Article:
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I was going through an AP Comp Sci practice test and found the following problem:

what is the output of:

System.out.println("1" + new Integer(2) + 3);

The answer was


I am confused as the new Integer(2) has not been casted into a String and therefore why does the java compiler believe that the new Integer(2) + 3 statement is a String concatenation if both parts are integers?

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migrated from programmers.stackexchange.com May 7 '13 at 0:32

This question came from our site for professional programmers interested in conceptual questions about software development.

questions came from here: tracy.k12.ca.us/sites/clunetta/Java/practice/practice.htm – frogeyedpeas May 6 '13 at 23:00
Because an object is evaluated for printing with toString. – Hot Licks May 7 '13 at 0:37
Tip: change the title to something more specific to the problem at hand (so others with the same problem can reach the solution). – acdcjunior May 7 '13 at 0:52
up vote 1 down vote accepted

Is the answer as simple as order of operations meaning that the statement is evaluated left to right so it could read. System.out.println("1" + new Integer(2).toString() + 3.toString());

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This expression is evaluated left to right because no operator precedence applies. However for clarity it is operands of a specific operator that are evaluated left to right, not entire expressions. – EJP May 7 '13 at 0:45

Addition is left associative. a + b + c == (a + b) + c

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So it first evaluates "1" + new Integer(2) which it believes to mean string concatenation (making) "12" and then "12" + 3 which it again assumes as concatenation to make "123"? – frogeyedpeas May 6 '13 at 23:05
@frogeyedpeas Yes. – Ismail Badawi May 6 '13 at 23:06
Yes, but this doesn't explain why string concatenation is preferred. The left associative part is understandable. Meaning, why the integer becomes a string in both cases. – user195488 May 7 '13 at 0:41
it makes sense since the first evaluation would be meaningless if it were not concatenation... thats why its preferred (correct me if my logic is wrong) and since this goes from left to right we end up with a bunch of concatenations – frogeyedpeas May 7 '13 at 1:04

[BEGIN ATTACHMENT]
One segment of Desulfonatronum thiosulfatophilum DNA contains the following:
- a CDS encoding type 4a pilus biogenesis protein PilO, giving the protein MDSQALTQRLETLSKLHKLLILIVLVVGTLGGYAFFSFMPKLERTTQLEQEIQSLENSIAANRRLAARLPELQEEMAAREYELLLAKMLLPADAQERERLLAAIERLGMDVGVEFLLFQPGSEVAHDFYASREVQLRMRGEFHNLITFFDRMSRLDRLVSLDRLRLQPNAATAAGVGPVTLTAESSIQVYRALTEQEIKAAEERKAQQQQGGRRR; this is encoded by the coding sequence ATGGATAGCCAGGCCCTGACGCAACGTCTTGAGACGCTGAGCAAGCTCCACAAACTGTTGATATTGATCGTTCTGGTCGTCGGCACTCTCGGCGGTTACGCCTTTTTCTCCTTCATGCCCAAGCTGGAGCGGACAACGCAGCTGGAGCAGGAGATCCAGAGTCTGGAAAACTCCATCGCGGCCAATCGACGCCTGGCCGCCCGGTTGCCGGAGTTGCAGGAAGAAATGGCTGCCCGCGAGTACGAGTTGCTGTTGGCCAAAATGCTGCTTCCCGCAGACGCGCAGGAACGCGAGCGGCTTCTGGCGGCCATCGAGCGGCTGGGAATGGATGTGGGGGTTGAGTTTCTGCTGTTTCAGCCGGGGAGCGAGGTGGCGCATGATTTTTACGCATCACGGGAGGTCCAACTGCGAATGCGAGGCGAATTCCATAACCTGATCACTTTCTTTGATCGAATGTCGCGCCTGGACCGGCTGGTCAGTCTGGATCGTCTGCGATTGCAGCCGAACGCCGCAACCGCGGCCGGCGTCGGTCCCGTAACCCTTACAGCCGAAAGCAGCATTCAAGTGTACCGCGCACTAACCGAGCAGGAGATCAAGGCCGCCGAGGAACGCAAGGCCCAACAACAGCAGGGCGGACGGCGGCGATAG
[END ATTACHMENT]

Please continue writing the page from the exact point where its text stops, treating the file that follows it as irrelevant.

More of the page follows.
In Java, everything is an Object, and Object defines toString() function defined. When a string is needed, Java implicitly calls toString(). There's no "preference"; Java can't implicitly convert a String to an int, but it can go the other way because an int is an Object (kind of...). – tjameson May 7 '13 at 1:48

First, as the guy points out, addition is left-associative.

Second, the overload resolution of "1" + 2 is controlled by the left operand, which is a String. That forces concatenation, and the result is "12".

Now, "12" + 3 goes through the exact same overload resolution, and you get "123".

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Being left-associate is not why it's doing concatenation. If that were true then, if you transposed the first two operands:

System.out.println( new Integer(2) + "1" + 3);

it would print 6, but it does not; it prints 213, so it is still doing concatenation.

Both addition and concatenation are binary operations, which means you have two operands. The compiler has to determine whether the plus is an addition sign or a concatenation sign. If either operand is a string or character, it will decide that the plus sign means concatenation. Since one of the operands is an integer and the result has to be a string, it will convert the integer to a string prior to doing the concatenation.

Note that if you rearrange the operands this way:

System.out.println( 3 + new Integer(2) + "1");

the result that prints is 51 because the first operation is 3 + new Integer(2), which has both operands as integers, so the plus sign is interpreted as addition and you get the integer 5 for the result of doing the first plus sign. Then it does 5 + "1". One of the operands is a string, so this plus sign means concatenation and the 5 is converted to a string, yielding a string 51.

Back to the original problem:

System.out.println("1" + new Integer(2) + 3);

the first piece is "1" + new Integer(2), which becomes "1" + 2. Since one of the two operands is a string, the plus sign means concatenation and the 2 is converted to a string prior to that. Then you have "12" + 3. One of the operands is a string, so the plus means concatenation and the 3 is first converted to a string, and you get a string of 123.

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It would have been better to title this, "Why does an integer plus a string that is a number result in a string?", or better yet, "Why is the plus sign interpreted as concatenation when used between an integer and a string of digits?". With the current title, "Why does an Integer concatenated with a number result in a string?", it is not clear that the number is a string, and also concatenation always results in a string. – megaritzmom Aug 19 '15 at 3:17

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